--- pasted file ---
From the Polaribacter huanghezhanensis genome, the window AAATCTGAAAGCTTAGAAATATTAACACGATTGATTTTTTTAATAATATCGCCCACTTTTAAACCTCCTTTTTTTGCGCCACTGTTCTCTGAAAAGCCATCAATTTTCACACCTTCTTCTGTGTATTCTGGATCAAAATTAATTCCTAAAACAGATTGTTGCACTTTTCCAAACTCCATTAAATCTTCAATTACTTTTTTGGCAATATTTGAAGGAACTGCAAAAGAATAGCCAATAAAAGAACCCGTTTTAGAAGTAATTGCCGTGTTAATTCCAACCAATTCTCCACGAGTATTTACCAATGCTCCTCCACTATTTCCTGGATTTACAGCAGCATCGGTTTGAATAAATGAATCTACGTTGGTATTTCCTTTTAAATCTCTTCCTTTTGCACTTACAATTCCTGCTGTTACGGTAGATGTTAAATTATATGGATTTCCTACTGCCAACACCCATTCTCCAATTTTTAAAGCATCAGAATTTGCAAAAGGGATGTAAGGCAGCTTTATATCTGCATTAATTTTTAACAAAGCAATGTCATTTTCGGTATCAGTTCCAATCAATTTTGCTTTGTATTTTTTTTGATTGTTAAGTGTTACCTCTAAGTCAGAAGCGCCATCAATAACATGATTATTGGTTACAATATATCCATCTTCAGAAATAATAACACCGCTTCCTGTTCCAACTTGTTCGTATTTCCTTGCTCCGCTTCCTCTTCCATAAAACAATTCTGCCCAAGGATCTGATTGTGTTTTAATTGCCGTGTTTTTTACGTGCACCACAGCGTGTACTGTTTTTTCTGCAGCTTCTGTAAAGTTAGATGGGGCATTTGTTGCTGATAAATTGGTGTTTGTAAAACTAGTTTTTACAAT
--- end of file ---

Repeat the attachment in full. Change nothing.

From the Polaribacter huanghezhanensis genome, the window AAATCTGAAAGCTTAGAAATATTAACACGATTGATTTTTTTAATAATATCGCCCACTTTTAAACCTCCTTTTTTTGCGCCACTGTTCTCTGAAAAGCCATCAATTTTCACACCTTCTTCTGTGTATTCTGGATCAAAATTAATTCCTAAAACAGATTGTTGCACTTTTCCAAACTCCATTAAATCTTCAATTACTTTTTTGGCAATATTTGAAGGAACTGCAAAAGAATAGCCAATAAAAGAACCCGTTTTAGAAGTAATTGCCGTGTTAATTCCAACCAATTCTCCACGAGTATTTACCAATGCTCCTCCACTATTTCCTGGATTTACAGCAGCATCGGTTTGAATAAATGAATCTACGTTGGTATTTCCTTTTAAATCTCTTCCTTTTGCACTTACAATTCCTGCTGTTACGGTAGATGTTAAATTATATGGATTTCCTACTGCCAACACCCATTCTCCAATTTTTAAAGCATCAGAATTTGCAAAAGGGATGTAAGGCAGCTTTATATCTGCATTAATTTTTAACAAAGCAATGTCATTTTCGGTATCAGTTCCAATCAATTTTGCTTTGTATTTTTTTTGATTGTTAAGTGTTACCTCTAAGTCAGAAGCGCCATCAATAACATGATTATTGGTTACAATATATCCATCTTCAGAAATAATAACACCGCTTCCTGTTCCAACTTGTTCGTATTTCCTTGCTCCGCTTCCTCTTCCATAAAACAATTCTGCCCAAGGATCTGATTGTGTTTTAATTGCCGTGTTTTTTACGTGCACCACAGCGTGTACTGTTTTTTCTGCAGCTTCTGTAAAGTTAGATGGGGCATTTGTTGCTGATAAATTGGTGTTTGTAAAACTAGTTTTTACAAT